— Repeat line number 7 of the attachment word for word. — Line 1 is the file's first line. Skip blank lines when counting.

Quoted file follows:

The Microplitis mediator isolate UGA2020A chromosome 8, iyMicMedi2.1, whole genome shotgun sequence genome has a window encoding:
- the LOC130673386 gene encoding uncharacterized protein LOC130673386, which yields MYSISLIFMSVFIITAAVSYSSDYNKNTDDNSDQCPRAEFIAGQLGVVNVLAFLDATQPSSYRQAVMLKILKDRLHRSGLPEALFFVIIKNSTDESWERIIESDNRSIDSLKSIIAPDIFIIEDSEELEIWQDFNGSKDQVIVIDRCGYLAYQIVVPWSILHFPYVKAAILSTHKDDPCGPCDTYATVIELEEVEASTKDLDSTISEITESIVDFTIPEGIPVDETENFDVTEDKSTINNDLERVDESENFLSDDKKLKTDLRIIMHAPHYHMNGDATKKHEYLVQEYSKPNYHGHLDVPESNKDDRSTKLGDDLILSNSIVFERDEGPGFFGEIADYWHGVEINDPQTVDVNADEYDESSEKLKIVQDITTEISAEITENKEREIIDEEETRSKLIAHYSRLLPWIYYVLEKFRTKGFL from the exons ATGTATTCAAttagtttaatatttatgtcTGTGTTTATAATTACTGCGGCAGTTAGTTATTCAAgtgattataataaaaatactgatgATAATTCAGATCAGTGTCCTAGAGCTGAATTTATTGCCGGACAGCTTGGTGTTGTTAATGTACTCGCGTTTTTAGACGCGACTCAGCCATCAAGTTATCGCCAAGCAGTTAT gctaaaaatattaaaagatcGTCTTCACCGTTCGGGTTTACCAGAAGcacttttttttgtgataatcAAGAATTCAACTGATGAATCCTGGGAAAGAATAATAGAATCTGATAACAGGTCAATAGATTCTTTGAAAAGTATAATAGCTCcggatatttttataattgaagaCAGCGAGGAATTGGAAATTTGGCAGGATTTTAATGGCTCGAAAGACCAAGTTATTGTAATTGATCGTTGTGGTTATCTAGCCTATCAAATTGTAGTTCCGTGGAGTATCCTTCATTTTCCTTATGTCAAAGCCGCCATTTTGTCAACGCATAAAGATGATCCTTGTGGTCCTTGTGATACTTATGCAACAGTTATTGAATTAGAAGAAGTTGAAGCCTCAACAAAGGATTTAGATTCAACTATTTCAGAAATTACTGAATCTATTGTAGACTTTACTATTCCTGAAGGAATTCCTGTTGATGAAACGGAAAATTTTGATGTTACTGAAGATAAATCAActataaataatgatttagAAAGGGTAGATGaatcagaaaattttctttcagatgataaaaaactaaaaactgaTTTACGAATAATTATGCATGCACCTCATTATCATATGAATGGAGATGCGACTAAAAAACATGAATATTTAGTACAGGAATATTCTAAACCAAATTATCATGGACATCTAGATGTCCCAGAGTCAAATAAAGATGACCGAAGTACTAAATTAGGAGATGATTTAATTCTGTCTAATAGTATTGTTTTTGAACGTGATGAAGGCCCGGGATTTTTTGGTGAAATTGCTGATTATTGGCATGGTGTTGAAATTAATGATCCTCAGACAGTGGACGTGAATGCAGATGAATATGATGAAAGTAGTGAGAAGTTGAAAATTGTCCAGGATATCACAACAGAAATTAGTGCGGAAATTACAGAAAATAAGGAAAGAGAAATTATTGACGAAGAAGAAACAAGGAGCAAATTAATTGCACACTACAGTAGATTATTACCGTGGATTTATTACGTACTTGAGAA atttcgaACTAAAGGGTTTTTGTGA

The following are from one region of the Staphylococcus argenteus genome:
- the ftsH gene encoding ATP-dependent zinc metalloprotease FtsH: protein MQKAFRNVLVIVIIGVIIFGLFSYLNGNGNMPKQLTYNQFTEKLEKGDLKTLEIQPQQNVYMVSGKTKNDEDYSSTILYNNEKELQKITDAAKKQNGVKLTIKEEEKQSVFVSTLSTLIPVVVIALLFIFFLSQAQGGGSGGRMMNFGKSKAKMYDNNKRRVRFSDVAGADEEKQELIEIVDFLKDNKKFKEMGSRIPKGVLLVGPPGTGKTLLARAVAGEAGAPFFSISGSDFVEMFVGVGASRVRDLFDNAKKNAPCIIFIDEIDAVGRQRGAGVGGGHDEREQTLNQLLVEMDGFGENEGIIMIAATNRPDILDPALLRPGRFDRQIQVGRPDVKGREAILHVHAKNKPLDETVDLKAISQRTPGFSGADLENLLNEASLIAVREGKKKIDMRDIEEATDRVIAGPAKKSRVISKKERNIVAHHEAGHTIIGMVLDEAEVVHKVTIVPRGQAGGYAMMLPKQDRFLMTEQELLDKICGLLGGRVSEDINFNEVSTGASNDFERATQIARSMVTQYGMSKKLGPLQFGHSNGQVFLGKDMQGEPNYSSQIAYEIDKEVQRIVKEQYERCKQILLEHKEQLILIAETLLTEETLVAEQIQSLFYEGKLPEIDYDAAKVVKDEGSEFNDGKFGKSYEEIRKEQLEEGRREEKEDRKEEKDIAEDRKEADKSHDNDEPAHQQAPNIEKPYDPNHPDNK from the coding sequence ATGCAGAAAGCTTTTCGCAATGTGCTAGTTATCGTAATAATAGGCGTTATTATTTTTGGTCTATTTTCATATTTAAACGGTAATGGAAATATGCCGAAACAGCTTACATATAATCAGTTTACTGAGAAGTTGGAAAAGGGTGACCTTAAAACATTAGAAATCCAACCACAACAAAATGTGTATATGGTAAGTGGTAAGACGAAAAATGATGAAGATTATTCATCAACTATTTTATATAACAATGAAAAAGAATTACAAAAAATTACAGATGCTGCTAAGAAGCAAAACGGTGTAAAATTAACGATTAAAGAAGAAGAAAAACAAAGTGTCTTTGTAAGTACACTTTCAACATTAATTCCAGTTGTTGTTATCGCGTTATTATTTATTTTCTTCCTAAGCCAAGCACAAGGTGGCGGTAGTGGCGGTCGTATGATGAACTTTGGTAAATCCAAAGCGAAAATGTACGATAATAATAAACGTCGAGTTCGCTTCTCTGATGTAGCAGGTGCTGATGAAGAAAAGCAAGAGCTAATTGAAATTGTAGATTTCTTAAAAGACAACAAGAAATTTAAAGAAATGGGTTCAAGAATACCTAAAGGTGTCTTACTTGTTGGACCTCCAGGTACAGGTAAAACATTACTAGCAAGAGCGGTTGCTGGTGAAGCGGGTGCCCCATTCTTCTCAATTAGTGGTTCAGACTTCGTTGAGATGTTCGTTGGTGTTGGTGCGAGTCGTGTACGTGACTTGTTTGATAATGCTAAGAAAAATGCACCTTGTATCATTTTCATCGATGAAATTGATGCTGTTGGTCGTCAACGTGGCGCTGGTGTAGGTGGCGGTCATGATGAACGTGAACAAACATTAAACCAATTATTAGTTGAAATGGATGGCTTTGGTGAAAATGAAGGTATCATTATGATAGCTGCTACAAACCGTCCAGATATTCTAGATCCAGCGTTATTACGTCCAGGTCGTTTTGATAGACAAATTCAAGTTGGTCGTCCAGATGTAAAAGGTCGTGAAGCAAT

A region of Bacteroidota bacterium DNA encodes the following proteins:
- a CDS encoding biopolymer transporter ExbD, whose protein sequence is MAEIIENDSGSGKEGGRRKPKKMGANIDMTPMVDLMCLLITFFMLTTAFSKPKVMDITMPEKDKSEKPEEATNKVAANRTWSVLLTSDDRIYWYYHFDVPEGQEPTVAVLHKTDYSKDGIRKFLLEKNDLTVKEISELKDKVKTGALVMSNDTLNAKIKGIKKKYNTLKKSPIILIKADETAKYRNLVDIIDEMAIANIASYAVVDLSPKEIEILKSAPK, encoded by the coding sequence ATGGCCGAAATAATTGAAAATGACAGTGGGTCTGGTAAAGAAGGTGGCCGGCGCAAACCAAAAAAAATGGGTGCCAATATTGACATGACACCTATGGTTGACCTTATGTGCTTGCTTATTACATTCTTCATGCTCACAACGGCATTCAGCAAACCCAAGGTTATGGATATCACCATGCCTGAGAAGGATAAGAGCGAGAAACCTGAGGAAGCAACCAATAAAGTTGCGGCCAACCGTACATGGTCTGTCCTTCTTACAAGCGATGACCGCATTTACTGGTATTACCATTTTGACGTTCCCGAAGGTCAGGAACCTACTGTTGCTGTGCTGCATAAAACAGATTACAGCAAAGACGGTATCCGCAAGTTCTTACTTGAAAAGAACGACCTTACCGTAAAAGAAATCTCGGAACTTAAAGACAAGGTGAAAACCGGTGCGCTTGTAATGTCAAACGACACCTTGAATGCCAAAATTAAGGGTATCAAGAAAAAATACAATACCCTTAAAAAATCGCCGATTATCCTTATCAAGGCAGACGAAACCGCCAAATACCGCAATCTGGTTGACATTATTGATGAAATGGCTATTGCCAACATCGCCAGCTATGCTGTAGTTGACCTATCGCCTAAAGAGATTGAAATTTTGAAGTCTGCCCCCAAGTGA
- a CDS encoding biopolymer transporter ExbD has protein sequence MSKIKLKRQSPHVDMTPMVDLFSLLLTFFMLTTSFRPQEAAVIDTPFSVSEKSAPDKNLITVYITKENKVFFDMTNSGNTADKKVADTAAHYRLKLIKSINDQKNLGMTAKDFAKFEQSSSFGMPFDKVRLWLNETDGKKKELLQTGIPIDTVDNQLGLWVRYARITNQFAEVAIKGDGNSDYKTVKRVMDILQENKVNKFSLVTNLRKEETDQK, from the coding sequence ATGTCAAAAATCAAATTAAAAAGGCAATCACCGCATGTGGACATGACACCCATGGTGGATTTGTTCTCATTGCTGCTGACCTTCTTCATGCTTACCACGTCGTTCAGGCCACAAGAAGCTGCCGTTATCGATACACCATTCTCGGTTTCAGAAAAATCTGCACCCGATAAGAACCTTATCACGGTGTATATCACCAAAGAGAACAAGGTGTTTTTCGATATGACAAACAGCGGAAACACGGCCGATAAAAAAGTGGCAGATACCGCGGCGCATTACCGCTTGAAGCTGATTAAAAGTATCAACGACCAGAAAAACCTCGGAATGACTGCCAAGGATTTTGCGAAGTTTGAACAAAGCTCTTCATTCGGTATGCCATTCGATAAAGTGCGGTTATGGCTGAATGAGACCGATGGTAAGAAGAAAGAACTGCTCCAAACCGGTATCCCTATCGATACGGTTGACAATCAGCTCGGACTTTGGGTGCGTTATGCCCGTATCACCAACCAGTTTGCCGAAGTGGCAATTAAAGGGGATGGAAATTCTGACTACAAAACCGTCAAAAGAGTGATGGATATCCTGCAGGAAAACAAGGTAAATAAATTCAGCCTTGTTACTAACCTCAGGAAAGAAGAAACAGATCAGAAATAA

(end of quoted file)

- a CDS encoding biopolymer transporter ExbD has protein sequence MSKIKLKRQSPHVDMTPMVDLFSLLLTFFMLTTSFRPQEAAVIDTPFSVSEKSAPDKNLITVYITKENKVFFDMTNSGNTADKKVADTAAHYRLKLIKSINDQKNLGMTAKDFAKFEQSSSFGMPFDKVRLWLNETDGKKKELLQTGIPIDTVDNQLGLWVRYARITNQFAEVAIKGDGNSDYKTVKRVMDILQENKVNKFSLVTNLRKEETDQK, from the coding sequence ATGTCAAAAATCAAATTAAAAAGGCAATCACCGCATGTGGACATGACACCCATGGTGGATTTGTTCTCATTGCTGCTGACCTTCTTCATGCTTACCACGTCGTTCAGGCCACAAGAAGCTGCCGTTATCGATACACCATTCTCGGTTTCAGAAAAATCTGCACCCGATAAGAACCTTATCACGGTGTATATCACCAAAGAGAACAAGGTGTTTTTCGATATGACAAACAGCGGAAACACGGCCGATAAAAAAGTGGCAGATACCGCGGCGCATTACCGCTTGAAGCTGATTAAAAGTATCAACGACCAGAAAAACCTCGGAATGACTGCCAAGGATTTTGCGAAGTTTGAACAAAGCTCTTCATTCGGTATGCCATTCGATAAAGTGCGGTTATGGCTGAATGAGACCGATGGTAAGAAGAAAGAACTGCTCCAAACCGGTATCCCTATCGATACGGTTGACAATCAGCTCGGACTTTGGGTGCGTTATGCCCGTATCACCAACCAGTTTGCCGAAGTGGCAATTAAAGGGGATGGAAATTCTGACTACAAAACCGTCAAAAGAGTGATGGATATCCTGCAGGAAAACAAGGTAAATAAATTCAGCCTTGTTACTAACCTCAGGAAAGAAGAAACAGATCAGAAATAA